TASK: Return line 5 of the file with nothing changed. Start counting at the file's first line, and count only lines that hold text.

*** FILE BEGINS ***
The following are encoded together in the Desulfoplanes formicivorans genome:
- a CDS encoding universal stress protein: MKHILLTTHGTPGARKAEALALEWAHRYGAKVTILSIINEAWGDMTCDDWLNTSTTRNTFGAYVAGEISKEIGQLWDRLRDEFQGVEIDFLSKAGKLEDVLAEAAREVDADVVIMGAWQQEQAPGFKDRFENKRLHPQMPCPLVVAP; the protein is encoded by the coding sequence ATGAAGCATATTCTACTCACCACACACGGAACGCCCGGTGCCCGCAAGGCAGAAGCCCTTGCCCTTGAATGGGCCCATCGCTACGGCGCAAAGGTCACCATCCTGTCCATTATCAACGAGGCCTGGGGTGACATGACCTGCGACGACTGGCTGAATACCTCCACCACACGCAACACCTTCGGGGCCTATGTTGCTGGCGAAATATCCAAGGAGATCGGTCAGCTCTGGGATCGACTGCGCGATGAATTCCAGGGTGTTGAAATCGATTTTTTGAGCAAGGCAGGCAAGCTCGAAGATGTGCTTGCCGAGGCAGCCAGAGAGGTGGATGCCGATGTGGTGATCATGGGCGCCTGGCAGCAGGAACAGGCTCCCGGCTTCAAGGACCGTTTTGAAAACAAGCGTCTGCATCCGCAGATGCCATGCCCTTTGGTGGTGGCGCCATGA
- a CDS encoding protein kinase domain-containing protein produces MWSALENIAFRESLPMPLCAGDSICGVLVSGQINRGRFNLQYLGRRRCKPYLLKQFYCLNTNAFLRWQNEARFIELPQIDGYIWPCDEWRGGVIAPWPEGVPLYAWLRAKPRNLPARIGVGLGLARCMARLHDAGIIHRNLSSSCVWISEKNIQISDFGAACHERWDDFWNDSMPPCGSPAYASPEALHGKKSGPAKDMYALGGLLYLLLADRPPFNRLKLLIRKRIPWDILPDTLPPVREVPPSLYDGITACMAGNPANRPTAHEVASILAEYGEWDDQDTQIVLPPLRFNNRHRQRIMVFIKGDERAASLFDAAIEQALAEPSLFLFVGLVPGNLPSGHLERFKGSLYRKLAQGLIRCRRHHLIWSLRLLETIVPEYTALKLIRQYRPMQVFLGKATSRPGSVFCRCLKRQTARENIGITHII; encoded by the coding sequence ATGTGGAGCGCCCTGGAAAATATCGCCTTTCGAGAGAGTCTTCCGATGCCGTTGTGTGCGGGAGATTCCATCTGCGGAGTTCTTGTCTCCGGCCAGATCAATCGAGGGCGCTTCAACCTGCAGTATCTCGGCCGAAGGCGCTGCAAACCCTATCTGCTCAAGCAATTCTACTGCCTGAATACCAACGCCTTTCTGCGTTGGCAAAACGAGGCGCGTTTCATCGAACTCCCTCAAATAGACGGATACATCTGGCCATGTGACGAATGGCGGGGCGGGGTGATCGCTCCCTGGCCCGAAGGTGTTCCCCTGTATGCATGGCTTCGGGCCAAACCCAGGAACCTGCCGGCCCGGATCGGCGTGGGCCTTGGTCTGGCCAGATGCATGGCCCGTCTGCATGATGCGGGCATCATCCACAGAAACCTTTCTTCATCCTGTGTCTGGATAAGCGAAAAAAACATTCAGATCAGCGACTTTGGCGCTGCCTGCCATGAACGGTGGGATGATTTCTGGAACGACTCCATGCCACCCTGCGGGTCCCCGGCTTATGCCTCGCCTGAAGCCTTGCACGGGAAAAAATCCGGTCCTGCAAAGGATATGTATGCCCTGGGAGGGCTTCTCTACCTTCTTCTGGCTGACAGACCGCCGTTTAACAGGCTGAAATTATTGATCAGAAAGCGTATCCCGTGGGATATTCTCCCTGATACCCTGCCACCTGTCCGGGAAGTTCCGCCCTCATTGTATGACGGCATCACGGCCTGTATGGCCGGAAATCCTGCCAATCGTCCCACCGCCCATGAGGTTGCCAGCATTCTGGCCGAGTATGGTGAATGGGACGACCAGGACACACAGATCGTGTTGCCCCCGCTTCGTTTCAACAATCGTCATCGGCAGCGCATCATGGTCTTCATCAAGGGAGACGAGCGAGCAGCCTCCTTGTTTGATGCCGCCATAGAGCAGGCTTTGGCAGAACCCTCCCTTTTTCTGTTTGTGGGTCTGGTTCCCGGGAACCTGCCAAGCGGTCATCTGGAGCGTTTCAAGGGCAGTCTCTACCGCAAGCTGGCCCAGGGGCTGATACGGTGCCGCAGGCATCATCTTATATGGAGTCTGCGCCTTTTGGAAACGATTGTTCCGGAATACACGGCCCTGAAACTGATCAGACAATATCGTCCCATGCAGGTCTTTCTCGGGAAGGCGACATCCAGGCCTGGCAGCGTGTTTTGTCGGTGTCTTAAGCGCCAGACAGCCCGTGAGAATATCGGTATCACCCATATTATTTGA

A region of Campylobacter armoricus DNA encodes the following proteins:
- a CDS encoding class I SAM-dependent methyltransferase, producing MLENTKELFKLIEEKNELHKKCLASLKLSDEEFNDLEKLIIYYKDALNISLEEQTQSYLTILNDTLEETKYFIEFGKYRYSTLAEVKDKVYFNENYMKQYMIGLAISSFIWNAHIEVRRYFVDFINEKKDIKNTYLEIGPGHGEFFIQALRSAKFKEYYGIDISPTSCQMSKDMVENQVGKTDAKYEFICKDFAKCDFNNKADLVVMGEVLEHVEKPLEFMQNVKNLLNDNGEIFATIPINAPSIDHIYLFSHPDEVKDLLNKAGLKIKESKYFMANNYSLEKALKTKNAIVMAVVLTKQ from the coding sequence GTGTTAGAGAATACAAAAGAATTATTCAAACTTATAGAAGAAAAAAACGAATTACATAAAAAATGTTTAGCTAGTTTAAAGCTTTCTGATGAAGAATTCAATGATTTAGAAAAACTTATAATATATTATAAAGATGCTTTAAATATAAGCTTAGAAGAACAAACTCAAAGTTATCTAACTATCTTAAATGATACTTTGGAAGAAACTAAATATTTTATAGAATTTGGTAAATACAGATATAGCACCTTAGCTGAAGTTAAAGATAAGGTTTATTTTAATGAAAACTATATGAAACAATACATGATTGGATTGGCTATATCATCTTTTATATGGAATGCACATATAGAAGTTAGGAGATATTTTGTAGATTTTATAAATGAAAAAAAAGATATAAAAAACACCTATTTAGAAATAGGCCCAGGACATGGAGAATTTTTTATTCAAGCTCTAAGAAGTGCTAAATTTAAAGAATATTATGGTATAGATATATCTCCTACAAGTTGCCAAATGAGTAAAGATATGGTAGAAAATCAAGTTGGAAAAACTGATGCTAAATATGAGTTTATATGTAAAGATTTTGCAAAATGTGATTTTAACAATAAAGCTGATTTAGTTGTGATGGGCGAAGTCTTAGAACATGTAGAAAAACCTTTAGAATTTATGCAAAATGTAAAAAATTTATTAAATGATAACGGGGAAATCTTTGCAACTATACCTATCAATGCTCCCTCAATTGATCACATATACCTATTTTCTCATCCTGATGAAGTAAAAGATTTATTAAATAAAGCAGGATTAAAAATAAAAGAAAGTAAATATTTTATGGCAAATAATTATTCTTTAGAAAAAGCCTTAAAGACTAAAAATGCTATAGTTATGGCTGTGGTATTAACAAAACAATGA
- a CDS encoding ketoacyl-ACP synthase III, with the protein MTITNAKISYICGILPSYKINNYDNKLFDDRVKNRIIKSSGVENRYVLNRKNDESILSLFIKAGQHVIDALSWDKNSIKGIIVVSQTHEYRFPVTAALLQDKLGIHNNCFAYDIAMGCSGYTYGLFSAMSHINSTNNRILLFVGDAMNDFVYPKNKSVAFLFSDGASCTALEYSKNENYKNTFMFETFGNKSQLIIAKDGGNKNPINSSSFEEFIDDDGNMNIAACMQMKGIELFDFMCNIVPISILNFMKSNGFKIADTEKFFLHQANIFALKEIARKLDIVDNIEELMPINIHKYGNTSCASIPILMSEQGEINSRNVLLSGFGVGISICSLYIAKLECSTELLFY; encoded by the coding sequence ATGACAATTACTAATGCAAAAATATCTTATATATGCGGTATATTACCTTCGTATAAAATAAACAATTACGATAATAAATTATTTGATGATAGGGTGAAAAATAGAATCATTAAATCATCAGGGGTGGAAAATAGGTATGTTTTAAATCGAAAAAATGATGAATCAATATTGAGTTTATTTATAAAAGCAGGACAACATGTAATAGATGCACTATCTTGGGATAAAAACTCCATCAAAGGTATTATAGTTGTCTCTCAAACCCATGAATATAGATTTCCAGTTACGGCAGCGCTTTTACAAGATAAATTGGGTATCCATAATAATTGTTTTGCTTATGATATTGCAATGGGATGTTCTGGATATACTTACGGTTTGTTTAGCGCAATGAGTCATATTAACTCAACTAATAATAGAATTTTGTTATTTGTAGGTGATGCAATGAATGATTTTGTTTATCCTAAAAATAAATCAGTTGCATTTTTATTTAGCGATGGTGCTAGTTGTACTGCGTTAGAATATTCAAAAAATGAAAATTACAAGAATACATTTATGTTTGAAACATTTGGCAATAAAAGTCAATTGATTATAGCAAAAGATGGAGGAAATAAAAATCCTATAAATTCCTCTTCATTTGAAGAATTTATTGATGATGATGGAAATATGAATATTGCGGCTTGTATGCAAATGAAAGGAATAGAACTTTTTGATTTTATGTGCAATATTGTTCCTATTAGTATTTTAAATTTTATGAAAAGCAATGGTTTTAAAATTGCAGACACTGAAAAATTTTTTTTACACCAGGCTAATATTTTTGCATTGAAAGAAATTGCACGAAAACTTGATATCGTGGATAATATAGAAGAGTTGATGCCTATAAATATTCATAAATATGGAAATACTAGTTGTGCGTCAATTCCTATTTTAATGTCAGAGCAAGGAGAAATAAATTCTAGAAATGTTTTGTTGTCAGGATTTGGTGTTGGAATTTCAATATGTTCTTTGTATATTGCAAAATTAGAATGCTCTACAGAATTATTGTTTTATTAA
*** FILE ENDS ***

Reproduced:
- a CDS encoding class I SAM-dependent methyltransferase, producing MLENTKELFKLIEEKNELHKKCLASLKLSDEEFNDLEKLIIYYKDALNISLEEQTQSYLTILNDTLEETKYFIEFGKYRYSTLAEVKDKVYFNENYMKQYMIGLAISSFIWNAHIEVRRYFVDFINEKKDIKNTYLEIGPGHGEFFIQALRSAKFKEYYGIDISPTSCQMSKDMVENQVGKTDAKYEFICKDFAKCDFNNKADLVVMGEVLEHVEKPLEFMQNVKNLLNDNGEIFATIPINAPSIDHIYLFSHPDEVKDLLNKAGLKIKESKYFMANNYSLEKALKTKNAIVMAVVLTKQ from the coding sequence GTGTTAGAGAATACAAAAGAATTATTCAAACTTATAGAAGAAAAAAACGAATTACATAAAAAATGTTTAGCTAGTTTAAAGCTTTCTGATGAAGAATTCAATGATTTAGAAAAACTTATAATATATTATAAAGATGCTTTAAATATAAGCTTAGAAGAACAAACTCAAAGTTATCTAACTATCTTAAATGATACTTTGGAAGAAACTAAATATTTTATAGAATTTGGTAAATACAGATATAGCACCTTAGCTGAAGTTAAAGATAAGGTTTATTTTAATGAAAACTATATGAAACAATACATGATTGGATTGGCTATATCATCTTTTATATGGAATGCACATATAGAAGTTAGGAGATATTTTGTAGATTTTATAAATGAAAAAAAAGATATAAAAAACACCTATTTAGAAATAGGCCCAGGACATGGAGAATTTTTTATTCAAGCTCTAAGAAGTGCTAAATTTAAAGAATATTATGGTATAGATATATCTCCTACAAGTTGCCAAATGAGTAAAGATATGGTAGAAAATCAAGTTGGAAAAACTGATGCTAAATATGAGTTTATATGTAAAGATTTTGCAAAATGTGATTTTAACAATAAAGCTGATTTAGTTGTGATGGGCGAAGTCTTAGAACATGTAGAAAAACCTTTAGAATTTATGCAAAATGTAAAAAATTTATTAAATGATAACGGGGAAATCTTTGCAACTATACCTATCAATGCTCCCTCAATTGATCACATATACCTATTTTCTCATCCTGATGAAGTAAAAGATTTATTAAATAAAGCAGGATTAAAAATAAAAGAAAGTAAATATTTTATGGCAAATAATTATTCTTTAGAAAAAGCCTTAAAGACTAAAAATGCTATAGTTATGGCTGTGGTATTAACAAAACAATGA